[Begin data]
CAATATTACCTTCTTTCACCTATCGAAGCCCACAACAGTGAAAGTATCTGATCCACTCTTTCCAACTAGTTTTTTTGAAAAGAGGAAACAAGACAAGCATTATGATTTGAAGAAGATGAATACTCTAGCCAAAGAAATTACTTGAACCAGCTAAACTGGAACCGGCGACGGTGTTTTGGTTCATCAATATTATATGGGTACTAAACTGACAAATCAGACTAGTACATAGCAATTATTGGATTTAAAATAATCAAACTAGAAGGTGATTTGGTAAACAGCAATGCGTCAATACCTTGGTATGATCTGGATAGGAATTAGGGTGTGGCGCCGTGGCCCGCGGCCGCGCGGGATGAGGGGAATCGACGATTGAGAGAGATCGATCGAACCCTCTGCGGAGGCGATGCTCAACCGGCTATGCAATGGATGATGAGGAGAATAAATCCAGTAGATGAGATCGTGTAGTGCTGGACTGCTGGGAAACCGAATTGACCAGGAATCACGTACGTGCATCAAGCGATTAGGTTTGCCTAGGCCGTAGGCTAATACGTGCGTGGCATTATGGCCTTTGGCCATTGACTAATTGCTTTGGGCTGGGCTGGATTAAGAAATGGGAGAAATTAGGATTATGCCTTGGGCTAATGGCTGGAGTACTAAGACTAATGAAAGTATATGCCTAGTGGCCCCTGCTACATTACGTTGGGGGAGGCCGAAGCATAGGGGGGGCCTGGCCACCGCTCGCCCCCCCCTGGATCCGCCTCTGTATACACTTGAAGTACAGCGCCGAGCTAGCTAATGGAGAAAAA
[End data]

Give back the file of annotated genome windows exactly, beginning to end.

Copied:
CAATATTACCTTCTTTCACCTATCGAAGCCCACAACAGTGAAAGTATCTGATCCACTCTTTCCAACTAGTTTTTTTGAAAAGAGGAAACAAGACAAGCATTATGATTTGAAGAAGATGAATACTCTAGCCAAAGAAATTACTTGAACCAGCTAAACTGGAACCGGCGACGGTGTTTTGGTTCATCAATATTATATGGGTACTAAACTGACAAATCAGACTAGTACATAGCAATTATTGGATTTAAAATAATCAAACTAGAAGGTGATTTGGTAAACAGCAATGCGTCAATACCTTGGTATGATCTGGATAGGAATTAGGGTGTGGCGCCGTGGCCCGCGGCCGCGCGGGATGAGGGGAATCGACGATTGAGAGAGATCGATCGAACCCTCTGCGGAGGCGATGCTCAACCGGCTATGCAATGGATGATGAGGAGAATAAATCCAGTAGATGAGATCGTGTAGTGCTGGACTGCTGGGAAACCGAATTGACCAGGAATCACGTACGTGCATCAAGCGATTAGGTTTGCCTAGGCCGTAGGCTAATACGTGCGTGGCATTATGGCCTTTGGCCATTGACTAATTGCTTTGGGCTGGGCTGGATTAAGAAATGGGAGAAATTAGGATTATGCCTTGGGCTAATGGCTGGAGTACTAAGACTAATGAAAGTATATGCCTAGTGGCCCCTGCTACATTACGTTGGGGGAGGCCGAAGCATAGGGGGGGCCTGGCCACCGCTCGCCCCCCCCTGGATCCGCCTCTGTATACACTTGAAGTACAGCGCCGAGCTAGCTAATGGAGAAAAA